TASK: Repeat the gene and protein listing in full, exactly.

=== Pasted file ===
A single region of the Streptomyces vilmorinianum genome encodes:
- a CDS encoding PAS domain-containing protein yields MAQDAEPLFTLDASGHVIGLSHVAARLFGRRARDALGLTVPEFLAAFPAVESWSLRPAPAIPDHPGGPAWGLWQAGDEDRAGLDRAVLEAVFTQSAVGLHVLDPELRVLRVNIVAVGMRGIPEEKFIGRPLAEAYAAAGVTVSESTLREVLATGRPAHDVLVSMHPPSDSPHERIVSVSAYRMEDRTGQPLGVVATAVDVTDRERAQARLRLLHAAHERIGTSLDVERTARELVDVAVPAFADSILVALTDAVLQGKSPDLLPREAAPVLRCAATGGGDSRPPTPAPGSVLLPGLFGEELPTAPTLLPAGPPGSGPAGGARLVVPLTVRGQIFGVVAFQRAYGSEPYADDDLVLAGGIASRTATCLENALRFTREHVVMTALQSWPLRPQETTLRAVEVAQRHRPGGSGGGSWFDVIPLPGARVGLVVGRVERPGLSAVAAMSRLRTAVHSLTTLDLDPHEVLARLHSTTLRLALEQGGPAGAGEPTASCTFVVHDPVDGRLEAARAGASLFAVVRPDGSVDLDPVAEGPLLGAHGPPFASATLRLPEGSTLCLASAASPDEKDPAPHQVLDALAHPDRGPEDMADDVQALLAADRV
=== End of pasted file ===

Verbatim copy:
A single region of the Streptomyces vilmorinianum genome encodes:
- a CDS encoding PAS domain-containing protein yields MAQDAEPLFTLDASGHVIGLSHVAARLFGRRARDALGLTVPEFLAAFPAVESWSLRPAPAIPDHPGGPAWGLWQAGDEDRAGLDRAVLEAVFTQSAVGLHVLDPELRVLRVNIVAVGMRGIPEEKFIGRPLAEAYAAAGVTVSESTLREVLATGRPAHDVLVSMHPPSDSPHERIVSVSAYRMEDRTGQPLGVVATAVDVTDRERAQARLRLLHAAHERIGTSLDVERTARELVDVAVPAFADSILVALTDAVLQGKSPDLLPREAAPVLRCAATGGGDSRPPTPAPGSVLLPGLFGEELPTAPTLLPAGPPGSGPAGGARLVVPLTVRGQIFGVVAFQRAYGSEPYADDDLVLAGGIASRTATCLENALRFTREHVVMTALQSWPLRPQETTLRAVEVAQRHRPGGSGGGSWFDVIPLPGARVGLVVGRVERPGLSAVAAMSRLRTAVHSLTTLDLDPHEVLARLHSTTLRLALEQGGPAGAGEPTASCTFVVHDPVDGRLEAARAGASLFAVVRPDGSVDLDPVAEGPLLGAHGPPFASATLRLPEGSTLCLASAASPDEKDPAPHQVLDALAHPDRGPEDMADDVQALLAADRV